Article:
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One Small Town, One Crazy Coach: The Ireland Spuds and the 1963 Indiana High School Basketball Season

By: Mike Roos
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In the summer of 1962, the peripatetic and irrepressible Pete Gill was hired on a whim to coach basketball at tiny Ireland High School. There he would accomplish, against enormous odds, one of the great small-town feats in Indiana basketball history. With no starters taller than 5’10", few wins were predicted for the Spuds. Yet, after inflicting brutal preseason conditioning, employing a variety of unconventional motivational tactics, and overcoming fierce opposition, Gill molded the Spuds into a winning team that brought home the town’s first and only sectional and regional titles. Relying on narrative strategies of creative nonfiction rather than strict historical rendering, Mike Roos brings to life a colorful and varied cast of characters and provides a compelling account of their struggles, wide-ranging emotions, and triumphs throughout the season.

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1 Gloomsday


On the morning of Saturday, June 16, 1962, the sun rose over southern Indiana like an orange Rawlings basketball, but by midday it had morphed into an angry yellow seed hanging hot and sour over the tiny hamlet of Ireland, where the mood was decidedly glum. Coach Jerome “Dimp” Stenftenagel, beloved by nearly everyone in and around the village of some four hundred souls, had tendered his resignation at the end of the school year, following six consecutive winning seasons. In the last three, he had amassed a total of 59 wins against only six losses and had gone undefeated in the Patoka Valley Conference. These were easily the three winningest seasons in Ireland High School history, which stretched back to 1915.

Unfortunately, like every Ireland coach who had come before him, Dimp had never won a Sectional, had never gotten past the first round of the storied free-for-all Indiana state tournament. And like all but one Ireland coach before him, he had never beaten Jasper, the Spuds’ big and reviled neighbor to the east. And now nearly everyone in Ireland recognized that 1962 had been Dimp’s best chance—their best chance—maybe for a long time, because that tall and talented starting front line of Dave Baer, Ronnie Vonderheide, and Bill Small had graduated and was gone, and the replacements—most at least a head shorter than Baer, Vonderheide, and Small—were not promising. The golden era was finished.


2 No Irish in Ireland


In the heat of this Saturday afternoon, the first of what Betty Roos decided would be a long hot summer in purgatory if not downright hell, she knew the day would be one of those that would drag her to the end of her wits. Wrapped tightly in the crook of her left arm, her nine-month-old baby boy, Scott, wriggled inside a freshly full diaper, while in the desperate grip of her right hand, the chubby paw of Eric, her three-year-old with Down syndrome and a wickedly contrary attitude, struggled to break free. Betty was now in the process of dragging Eric furiously out of the bathroom, where he had just gotten into the storage cabinet beneath the sink and spilled Ajax in powdery streams across the tiled floor. She had found him sitting in it, with both hands caked in gritty white paste, just as he was about to lick them clean. Having narrowly averted disaster, she left the bathroom mess for later. Now, she had to let go of Eric just long enough to yank the bathroom door closed, but it was more than enough time for him to waddle away out of reach toward the living room, with a devilish giggle.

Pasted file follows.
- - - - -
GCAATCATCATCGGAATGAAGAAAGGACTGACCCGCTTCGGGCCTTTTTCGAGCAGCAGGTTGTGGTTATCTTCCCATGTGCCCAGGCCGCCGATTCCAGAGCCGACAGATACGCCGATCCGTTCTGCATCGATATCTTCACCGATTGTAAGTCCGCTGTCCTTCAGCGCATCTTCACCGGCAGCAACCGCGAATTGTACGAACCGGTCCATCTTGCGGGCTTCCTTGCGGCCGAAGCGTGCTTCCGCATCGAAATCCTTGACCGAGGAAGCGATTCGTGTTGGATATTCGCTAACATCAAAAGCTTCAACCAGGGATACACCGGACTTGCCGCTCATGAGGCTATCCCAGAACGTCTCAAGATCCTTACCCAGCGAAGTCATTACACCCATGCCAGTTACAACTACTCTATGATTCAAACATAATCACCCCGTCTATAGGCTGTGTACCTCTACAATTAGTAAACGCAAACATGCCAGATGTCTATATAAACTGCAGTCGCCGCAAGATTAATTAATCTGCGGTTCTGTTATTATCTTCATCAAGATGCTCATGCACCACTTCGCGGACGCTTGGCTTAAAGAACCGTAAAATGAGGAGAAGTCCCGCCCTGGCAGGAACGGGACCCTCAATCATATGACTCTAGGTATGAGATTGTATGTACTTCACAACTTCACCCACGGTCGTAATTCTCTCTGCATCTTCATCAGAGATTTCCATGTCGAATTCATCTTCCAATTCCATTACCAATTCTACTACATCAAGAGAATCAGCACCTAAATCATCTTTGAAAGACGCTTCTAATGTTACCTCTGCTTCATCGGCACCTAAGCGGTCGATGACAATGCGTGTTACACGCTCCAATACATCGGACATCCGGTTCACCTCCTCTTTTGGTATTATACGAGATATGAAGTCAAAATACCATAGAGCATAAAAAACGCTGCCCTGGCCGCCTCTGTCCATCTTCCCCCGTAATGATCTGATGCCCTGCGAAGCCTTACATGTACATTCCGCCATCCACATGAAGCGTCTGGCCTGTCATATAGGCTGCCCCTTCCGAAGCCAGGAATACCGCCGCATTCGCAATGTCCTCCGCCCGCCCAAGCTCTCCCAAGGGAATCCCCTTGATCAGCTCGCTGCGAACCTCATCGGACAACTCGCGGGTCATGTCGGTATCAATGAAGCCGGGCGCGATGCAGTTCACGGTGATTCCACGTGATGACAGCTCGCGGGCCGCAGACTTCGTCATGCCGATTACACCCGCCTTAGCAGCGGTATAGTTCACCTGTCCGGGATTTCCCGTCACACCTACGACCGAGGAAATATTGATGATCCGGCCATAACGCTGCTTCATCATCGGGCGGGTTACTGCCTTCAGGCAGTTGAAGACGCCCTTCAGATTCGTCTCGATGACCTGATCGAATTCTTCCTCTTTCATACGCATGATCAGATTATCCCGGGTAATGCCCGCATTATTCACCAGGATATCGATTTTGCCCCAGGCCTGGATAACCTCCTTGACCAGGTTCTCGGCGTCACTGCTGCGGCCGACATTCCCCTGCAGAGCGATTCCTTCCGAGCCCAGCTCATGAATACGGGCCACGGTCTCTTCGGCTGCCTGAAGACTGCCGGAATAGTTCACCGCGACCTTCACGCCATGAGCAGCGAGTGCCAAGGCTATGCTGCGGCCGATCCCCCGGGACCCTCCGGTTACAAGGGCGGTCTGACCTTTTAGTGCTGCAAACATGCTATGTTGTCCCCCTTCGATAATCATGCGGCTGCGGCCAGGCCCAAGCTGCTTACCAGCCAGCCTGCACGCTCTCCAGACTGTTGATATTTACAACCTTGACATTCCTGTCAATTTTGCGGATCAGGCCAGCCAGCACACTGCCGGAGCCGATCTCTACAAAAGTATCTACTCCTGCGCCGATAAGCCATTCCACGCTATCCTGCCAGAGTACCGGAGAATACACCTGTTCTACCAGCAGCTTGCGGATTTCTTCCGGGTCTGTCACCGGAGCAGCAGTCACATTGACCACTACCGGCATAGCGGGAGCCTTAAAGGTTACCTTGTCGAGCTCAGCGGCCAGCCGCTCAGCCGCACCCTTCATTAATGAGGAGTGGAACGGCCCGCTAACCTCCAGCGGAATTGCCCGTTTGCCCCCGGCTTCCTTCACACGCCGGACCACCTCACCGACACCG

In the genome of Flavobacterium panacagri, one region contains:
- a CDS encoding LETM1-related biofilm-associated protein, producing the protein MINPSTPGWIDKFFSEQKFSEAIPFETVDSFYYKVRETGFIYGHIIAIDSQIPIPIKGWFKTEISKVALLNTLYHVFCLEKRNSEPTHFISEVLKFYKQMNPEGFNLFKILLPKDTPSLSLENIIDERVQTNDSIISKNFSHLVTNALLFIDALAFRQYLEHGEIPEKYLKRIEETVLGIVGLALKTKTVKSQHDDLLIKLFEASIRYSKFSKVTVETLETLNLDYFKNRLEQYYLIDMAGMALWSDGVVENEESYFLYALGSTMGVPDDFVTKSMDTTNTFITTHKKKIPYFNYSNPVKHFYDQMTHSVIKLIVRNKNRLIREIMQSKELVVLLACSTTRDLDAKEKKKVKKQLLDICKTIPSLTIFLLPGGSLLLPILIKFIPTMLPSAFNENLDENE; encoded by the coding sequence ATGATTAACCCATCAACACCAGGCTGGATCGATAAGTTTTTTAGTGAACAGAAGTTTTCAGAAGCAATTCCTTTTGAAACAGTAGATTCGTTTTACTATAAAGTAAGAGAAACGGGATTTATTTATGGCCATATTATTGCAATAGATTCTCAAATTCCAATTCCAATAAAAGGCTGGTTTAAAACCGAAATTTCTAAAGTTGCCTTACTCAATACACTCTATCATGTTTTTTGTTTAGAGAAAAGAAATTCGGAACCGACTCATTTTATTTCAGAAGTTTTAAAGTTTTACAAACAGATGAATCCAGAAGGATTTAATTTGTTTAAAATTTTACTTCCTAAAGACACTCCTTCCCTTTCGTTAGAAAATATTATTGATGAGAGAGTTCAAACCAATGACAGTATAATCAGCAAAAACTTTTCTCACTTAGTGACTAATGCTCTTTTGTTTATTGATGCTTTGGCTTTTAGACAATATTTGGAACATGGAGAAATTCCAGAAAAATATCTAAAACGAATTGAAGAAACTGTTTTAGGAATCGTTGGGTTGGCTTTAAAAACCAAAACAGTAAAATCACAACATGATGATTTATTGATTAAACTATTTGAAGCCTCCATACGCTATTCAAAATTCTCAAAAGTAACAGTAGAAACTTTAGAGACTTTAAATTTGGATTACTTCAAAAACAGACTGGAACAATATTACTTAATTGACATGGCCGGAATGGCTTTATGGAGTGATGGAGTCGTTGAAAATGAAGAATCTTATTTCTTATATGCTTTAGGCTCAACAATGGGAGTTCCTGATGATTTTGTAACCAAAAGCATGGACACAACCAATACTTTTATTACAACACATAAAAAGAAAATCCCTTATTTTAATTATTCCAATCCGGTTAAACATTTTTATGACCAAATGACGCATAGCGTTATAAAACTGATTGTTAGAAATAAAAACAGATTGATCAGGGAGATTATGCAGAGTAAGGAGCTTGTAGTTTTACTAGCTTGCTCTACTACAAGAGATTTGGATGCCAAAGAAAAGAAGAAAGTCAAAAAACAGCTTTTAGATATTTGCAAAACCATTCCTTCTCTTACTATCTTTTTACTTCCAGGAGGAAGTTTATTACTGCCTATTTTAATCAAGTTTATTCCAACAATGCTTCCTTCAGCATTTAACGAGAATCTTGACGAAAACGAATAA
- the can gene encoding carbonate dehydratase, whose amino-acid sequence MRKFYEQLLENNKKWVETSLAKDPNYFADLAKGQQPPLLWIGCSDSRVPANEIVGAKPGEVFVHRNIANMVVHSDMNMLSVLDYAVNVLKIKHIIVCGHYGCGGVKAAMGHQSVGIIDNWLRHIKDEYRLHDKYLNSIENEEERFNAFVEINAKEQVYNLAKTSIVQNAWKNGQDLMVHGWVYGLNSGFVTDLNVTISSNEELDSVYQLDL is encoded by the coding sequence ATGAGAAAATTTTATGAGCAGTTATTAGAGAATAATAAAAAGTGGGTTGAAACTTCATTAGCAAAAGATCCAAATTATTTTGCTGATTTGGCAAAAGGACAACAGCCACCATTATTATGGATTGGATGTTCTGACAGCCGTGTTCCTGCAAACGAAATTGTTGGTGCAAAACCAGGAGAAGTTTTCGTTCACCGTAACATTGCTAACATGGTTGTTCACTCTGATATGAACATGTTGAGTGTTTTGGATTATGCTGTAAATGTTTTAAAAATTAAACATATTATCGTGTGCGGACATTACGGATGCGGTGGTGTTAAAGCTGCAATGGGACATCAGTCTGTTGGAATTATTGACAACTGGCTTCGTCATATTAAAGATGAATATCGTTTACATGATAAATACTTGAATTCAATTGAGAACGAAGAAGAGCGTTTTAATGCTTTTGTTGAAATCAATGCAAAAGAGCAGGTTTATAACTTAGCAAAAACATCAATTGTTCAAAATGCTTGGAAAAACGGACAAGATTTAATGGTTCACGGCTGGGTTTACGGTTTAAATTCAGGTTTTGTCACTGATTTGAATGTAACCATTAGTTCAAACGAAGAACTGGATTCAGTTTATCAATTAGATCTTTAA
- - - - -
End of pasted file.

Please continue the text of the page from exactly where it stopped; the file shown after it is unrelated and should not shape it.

3 Neither a Drunkard Nor a Bank Robber


As Betty was putting the second pin in Scott’s diaper and was about to go in search of Eric, she heard a loud, metallic knock at the front screen door and wondered if it was Eric trying to escape the confines of the house.

But Eric was sitting contentedly in his own wet diaper on the hardwood floor of the living room, holding his toy saxophone in one hand while quietly watching the pattern of sunbeams on the oak planks, fascinated by the play of light on the wood grain. When the figure of a man appeared knocking at the screen door, he instinctively stood up to stare at the dark outline of the stranger against the pale blue sky in the background. Then, raising his right hand to point at the man, he lifted the horn to his lips with his left hand to screech out a series of discordant notes.

“Hey there, little buddy,” the strange silhouette responded. Eric paused to gape, then blew on the sax again. “Ha ha! Real good!” the man exclaimed, then crouched and put his face next to the screen. “How about you play me ‘Summertime and the Livin’ Is Easy’?” The man crooned the words Frank Sinatra style, in a surprisingly silky timbre compared to the rasp of his speaking voice, and Eric blurted another sour note in response. “Yeah! That’s it, in the key of E minor!” The man grinned, and Eric grinned back.